Q and A with Heartracer
By Brian Tucker
Richmond, Virginia’s Heartracer will perform Wednesday, March 9th at The Whiskey in downtown Wilmington, bringing their synth pop sound just in time given this week’s warm weather.
Across two albums the group, beginning as brothers Chris and Chip Cosby and recently added Bryan Reyes on drums, craft music that bears lush ambiance and emotionally driven songs. Their latest, Summer Gold, is like a nod to the warm days, fun nights, and good times of decades past.
New artists big and small have been breathing modern life into the synth pop or synth-based sound that was popular during the 1980s and the early 1990s – Phantogram, Kisses, Kavinsky, and a slew of underground acts to be found on Bandcamp (VHS Dreams, Beta Maxx, Arcade High, Night Runner, to name a few).
Heartracer’s music has both electricity and reflection while able to songs that have heart-on-your-sleeve substance. The band began as Cosby but due to obvious reasons (tough internet searches, scandal) changed to one of their song titles.
“Most of all though, Heartracer is just a sexy name and it fit’s our style and aesthetic vision,” Chris Cosby said.
Things didn’t begin that way. Chris recorded an alt-country record and Chip pursued a PhD in San Francisco. The two share a strong musical connection and traded song ideas back and forth. When Chip returned to Virginia they began a synth pop duo.
The music isn’t a tribute act or novelty, the brothers were born during the mid to late 1980s – “I think the nostalgia that we feel for that time of our lives is something that is reflected in our music,” Chris said.
It’s an extension or evolution of a sound that grew out of early 80s New Wave groups, like a close relative of bands like Cutting Crew or Honeymoon Suite sans the hard rock aesthetics. There’s guitar, blistering and colorful (especially on the Summer Gold EP), but the result is fun, melodic music with great soundscapes behind them, evoking electronic film scores and danceable material that’s anything but cynical. Below, Chris discusses the band’s music, influences, and more.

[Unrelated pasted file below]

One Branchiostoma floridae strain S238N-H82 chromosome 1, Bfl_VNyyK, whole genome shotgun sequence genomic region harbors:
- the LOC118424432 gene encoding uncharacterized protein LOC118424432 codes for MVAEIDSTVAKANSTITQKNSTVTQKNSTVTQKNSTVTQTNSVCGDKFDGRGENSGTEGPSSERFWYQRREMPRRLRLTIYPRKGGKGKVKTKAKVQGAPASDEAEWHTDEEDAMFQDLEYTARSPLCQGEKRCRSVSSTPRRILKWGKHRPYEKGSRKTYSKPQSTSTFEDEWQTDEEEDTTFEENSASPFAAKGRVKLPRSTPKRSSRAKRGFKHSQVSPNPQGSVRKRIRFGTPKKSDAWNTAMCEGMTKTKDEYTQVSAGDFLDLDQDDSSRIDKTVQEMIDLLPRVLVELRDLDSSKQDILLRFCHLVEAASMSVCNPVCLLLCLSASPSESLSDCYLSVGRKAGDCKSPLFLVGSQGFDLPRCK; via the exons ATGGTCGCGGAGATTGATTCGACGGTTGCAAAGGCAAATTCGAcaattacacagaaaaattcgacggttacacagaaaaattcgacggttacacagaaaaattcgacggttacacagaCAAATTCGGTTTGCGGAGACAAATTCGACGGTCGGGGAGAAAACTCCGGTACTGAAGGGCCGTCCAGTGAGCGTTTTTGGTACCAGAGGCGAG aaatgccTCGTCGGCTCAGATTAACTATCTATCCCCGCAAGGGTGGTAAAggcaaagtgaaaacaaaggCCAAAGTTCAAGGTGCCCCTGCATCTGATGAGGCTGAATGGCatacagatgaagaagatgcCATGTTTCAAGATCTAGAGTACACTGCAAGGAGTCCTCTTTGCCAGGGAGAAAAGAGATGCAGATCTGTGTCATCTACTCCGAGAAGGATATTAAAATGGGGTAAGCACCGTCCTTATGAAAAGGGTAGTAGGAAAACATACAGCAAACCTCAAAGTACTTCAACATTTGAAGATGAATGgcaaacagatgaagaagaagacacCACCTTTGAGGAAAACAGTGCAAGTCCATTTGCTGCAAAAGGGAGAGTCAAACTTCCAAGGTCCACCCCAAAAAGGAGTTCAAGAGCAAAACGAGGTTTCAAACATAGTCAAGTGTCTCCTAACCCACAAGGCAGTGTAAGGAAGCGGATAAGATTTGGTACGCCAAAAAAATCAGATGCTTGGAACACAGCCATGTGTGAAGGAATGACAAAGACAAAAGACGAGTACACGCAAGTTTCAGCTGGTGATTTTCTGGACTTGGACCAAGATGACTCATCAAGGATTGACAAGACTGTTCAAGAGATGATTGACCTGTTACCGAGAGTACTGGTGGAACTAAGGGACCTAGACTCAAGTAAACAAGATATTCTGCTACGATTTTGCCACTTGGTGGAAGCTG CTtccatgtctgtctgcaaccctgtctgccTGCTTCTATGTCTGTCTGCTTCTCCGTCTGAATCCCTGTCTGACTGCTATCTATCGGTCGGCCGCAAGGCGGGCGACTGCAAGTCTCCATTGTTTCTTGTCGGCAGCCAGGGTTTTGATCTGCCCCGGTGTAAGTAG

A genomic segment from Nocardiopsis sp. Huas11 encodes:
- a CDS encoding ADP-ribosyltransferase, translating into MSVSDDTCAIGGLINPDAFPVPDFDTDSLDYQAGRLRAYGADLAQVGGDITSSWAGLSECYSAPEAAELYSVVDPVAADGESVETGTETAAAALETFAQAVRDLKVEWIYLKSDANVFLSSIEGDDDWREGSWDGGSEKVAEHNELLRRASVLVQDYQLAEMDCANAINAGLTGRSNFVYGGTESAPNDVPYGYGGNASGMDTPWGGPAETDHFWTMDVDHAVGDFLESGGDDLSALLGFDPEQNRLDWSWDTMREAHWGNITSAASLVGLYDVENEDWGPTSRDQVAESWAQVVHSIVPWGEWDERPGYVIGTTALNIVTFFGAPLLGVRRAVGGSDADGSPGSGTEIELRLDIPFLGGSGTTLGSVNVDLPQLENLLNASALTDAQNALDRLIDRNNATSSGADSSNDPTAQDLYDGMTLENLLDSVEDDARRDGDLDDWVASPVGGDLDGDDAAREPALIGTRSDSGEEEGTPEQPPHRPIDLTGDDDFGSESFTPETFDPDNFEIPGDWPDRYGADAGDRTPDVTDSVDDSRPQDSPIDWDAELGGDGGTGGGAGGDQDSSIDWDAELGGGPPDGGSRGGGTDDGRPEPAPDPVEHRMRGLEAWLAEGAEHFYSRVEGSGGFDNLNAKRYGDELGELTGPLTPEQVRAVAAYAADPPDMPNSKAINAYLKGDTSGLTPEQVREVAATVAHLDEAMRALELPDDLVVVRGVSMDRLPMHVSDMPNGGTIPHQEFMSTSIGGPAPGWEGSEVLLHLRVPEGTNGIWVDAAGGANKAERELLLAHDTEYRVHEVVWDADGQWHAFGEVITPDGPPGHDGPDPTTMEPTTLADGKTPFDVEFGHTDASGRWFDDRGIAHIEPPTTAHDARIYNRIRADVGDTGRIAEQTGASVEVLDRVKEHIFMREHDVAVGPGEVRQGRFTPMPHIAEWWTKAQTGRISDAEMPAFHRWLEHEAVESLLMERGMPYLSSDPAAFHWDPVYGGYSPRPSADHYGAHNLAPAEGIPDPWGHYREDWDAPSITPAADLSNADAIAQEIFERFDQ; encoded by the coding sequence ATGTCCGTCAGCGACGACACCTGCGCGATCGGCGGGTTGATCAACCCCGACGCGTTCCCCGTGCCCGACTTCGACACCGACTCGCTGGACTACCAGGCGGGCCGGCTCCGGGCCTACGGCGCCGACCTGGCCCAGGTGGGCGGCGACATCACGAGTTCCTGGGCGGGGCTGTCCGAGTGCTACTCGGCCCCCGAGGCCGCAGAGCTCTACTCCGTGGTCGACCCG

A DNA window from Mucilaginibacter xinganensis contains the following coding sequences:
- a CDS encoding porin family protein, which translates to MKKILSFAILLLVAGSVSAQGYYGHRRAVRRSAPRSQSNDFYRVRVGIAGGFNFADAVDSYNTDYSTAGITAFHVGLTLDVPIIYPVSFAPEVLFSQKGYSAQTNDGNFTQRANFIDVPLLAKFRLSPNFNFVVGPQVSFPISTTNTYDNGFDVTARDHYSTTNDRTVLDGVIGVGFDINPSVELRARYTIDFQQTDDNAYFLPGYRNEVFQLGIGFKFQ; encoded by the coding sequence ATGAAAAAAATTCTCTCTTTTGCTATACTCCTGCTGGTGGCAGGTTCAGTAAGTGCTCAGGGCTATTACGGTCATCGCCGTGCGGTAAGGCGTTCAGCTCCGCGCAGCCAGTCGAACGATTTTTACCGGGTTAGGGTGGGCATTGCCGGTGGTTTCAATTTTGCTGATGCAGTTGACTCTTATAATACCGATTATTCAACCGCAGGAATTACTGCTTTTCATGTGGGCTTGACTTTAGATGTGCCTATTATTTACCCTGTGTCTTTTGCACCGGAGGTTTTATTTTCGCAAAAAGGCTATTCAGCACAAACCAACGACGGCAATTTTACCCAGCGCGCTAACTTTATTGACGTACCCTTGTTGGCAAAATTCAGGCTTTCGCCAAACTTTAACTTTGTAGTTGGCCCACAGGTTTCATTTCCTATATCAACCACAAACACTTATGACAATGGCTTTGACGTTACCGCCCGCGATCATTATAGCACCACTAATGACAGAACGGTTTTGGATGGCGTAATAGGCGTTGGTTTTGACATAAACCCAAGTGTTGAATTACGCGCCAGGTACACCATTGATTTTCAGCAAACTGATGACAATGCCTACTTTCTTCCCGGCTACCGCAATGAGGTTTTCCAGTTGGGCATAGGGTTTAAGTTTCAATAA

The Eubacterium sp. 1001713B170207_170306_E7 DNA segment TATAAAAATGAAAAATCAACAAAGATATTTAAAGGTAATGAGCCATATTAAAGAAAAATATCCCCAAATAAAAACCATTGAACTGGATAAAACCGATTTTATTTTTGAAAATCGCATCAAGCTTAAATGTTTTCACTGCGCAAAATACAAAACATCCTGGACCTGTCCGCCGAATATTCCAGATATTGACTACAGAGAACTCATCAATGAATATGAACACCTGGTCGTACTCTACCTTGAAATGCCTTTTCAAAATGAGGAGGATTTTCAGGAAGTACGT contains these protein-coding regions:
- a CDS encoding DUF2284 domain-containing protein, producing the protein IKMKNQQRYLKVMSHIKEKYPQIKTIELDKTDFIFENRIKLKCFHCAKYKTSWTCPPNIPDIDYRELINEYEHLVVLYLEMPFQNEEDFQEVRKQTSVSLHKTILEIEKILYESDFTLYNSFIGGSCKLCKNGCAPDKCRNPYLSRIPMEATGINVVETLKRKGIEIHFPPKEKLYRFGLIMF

The albums have great ambiance – lush, dreamy, energetic.
Chris: For myself music is an emotional experience. I think emotion is really what separates “music” from just “sound.” Striking an emotional chord is definitely the foundation of the way that I write and I think that in many ways that separates us from other electronic artists.
I think for something to be emotional then it must be melodic and in many ways catchy, however that doesn’t mean in any way that there isn’t catchy music the lacks emotion because there is that in spades, especially on mainstream radio.
How long did you play separately? What was the catalyst for playing together?
Chris: I grew up watching Chip play in different bands and that’s what inspired me to begin singing and playing the piano. I had a solo Americana record around 2010 and Chip wrote some guitar for it and overall helped with the production.
Chip then moved to San Francisco to pursue his PhD in Religious Studies. While he was out there I started emailing him songs that I had been working on which were much more atmospheric and “synthy” than anything I worked on in the past.
We think about music so similarly because we don’t care as much about what we are playing or how complicated it is, we concentrate more on how something sounds and again back to the question does this make me feel anything? When Chip moved back from San Francisco in the winter of 2012 we already almost had finished what became our debut record In Flight.
What resonates or drew you to synth pop and 80s influenced music?
Chris: I honestly don’t think there was a conscious decision to do anything retro or 80s. Coincidentally, that time period to us really marked an era of strong pop songwriting where melody wasn’t sacrificed for the sake of production. Whether you love 80s music or not there is no denying it was a decade where music was the defining force of pop culture. Today, music seems to be a little back on the back burner behind TV, video games, and movies.
I don’t hear this music as retro. Are you making retro music, or smartly breathing life into a specific genre? Is Summer Gold meant to be old and new?
Chris: It’s definitely new. We aren’t trying to replicate anyone from the past, however on the same note we definitely owe the inspiration we draw to certain bands like Tears for Fears, Depeche Mode, A-ha. We aren’t afraid to wear the inspiration those bands gave us on our sleeve.
Our hope is that maybe we can take what made some of those bands special and carry the torch a little further. As much as love is an inspiration we also all agree as a band that our dissatisfaction with modern pop music is also a strong motivational catalyst. It’s tough for us to really define what Heartracer represents yet but we think we get a step closer to doing so with every record we make.
Did electronic film scores influence your work?
Chris: Yes for sure. It’s actually funny that you mentioned that because my approach to songwriting is definitely more cinematic oriented I guess one could say. The Blade Runner soundtrack is one of my all time favorites. Also Point Break has an incredible soundtrack that is so hard to find even though that film came out in 92′.
What are the great 80s films? Are there a few you return to?
Chris: Oh, for sure. Chip is way into the horror stuff like The ‘burbs, A Nightmare on Elm Street, Fright Night. But we are also way into some of the comedies like Weekend at Bernie’s, Caddyshack, really anything back then with Chevy Chase. There’s really too many to name, we could fill an entire page.